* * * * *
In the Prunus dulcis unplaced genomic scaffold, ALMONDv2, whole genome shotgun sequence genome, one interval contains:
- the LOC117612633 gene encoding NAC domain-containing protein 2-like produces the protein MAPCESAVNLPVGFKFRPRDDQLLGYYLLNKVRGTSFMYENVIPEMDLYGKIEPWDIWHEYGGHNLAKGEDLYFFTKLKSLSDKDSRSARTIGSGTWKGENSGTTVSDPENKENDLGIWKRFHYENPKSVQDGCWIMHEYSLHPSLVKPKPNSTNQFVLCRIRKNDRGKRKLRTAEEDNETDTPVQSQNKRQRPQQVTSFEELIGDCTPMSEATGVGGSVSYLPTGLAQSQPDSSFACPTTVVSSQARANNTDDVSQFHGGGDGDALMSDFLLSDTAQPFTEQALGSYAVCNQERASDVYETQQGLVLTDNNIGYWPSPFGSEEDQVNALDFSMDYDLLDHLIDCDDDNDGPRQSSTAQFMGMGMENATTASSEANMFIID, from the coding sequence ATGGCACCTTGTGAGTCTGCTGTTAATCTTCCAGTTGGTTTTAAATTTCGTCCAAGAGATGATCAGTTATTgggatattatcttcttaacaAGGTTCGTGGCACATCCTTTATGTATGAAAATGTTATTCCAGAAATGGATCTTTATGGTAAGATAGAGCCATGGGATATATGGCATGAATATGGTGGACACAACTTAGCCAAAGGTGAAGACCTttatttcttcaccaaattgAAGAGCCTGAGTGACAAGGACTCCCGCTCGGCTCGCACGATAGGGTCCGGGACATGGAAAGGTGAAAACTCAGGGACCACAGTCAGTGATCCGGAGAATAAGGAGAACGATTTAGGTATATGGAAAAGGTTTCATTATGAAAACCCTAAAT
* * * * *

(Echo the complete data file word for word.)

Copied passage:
In the Prunus dulcis unplaced genomic scaffold, ALMONDv2, whole genome shotgun sequence genome, one interval contains:
- the LOC117612633 gene encoding NAC domain-containing protein 2-like produces the protein MAPCESAVNLPVGFKFRPRDDQLLGYYLLNKVRGTSFMYENVIPEMDLYGKIEPWDIWHEYGGHNLAKGEDLYFFTKLKSLSDKDSRSARTIGSGTWKGENSGTTVSDPENKENDLGIWKRFHYENPKSVQDGCWIMHEYSLHPSLVKPKPNSTNQFVLCRIRKNDRGKRKLRTAEEDNETDTPVQSQNKRQRPQQVTSFEELIGDCTPMSEATGVGGSVSYLPTGLAQSQPDSSFACPTTVVSSQARANNTDDVSQFHGGGDGDALMSDFLLSDTAQPFTEQALGSYAVCNQERASDVYETQQGLVLTDNNIGYWPSPFGSEEDQVNALDFSMDYDLLDHLIDCDDDNDGPRQSSTAQFMGMGMENATTASSEANMFIID, from the coding sequence ATGGCACCTTGTGAGTCTGCTGTTAATCTTCCAGTTGGTTTTAAATTTCGTCCAAGAGATGATCAGTTATTgggatattatcttcttaacaAGGTTCGTGGCACATCCTTTATGTATGAAAATGTTATTCCAGAAATGGATCTTTATGGTAAGATAGAGCCATGGGATATATGGCATGAATATGGTGGACACAACTTAGCCAAAGGTGAAGACCTttatttcttcaccaaattgAAGAGCCTGAGTGACAAGGACTCCCGCTCGGCTCGCACGATAGGGTCCGGGACATGGAAAGGTGAAAACTCAGGGACCACAGTCAGTGATCCGGAGAATAAGGAGAACGATTTAGGTATATGGAAAAGGTTTCATTATGAAAACCCTAAAT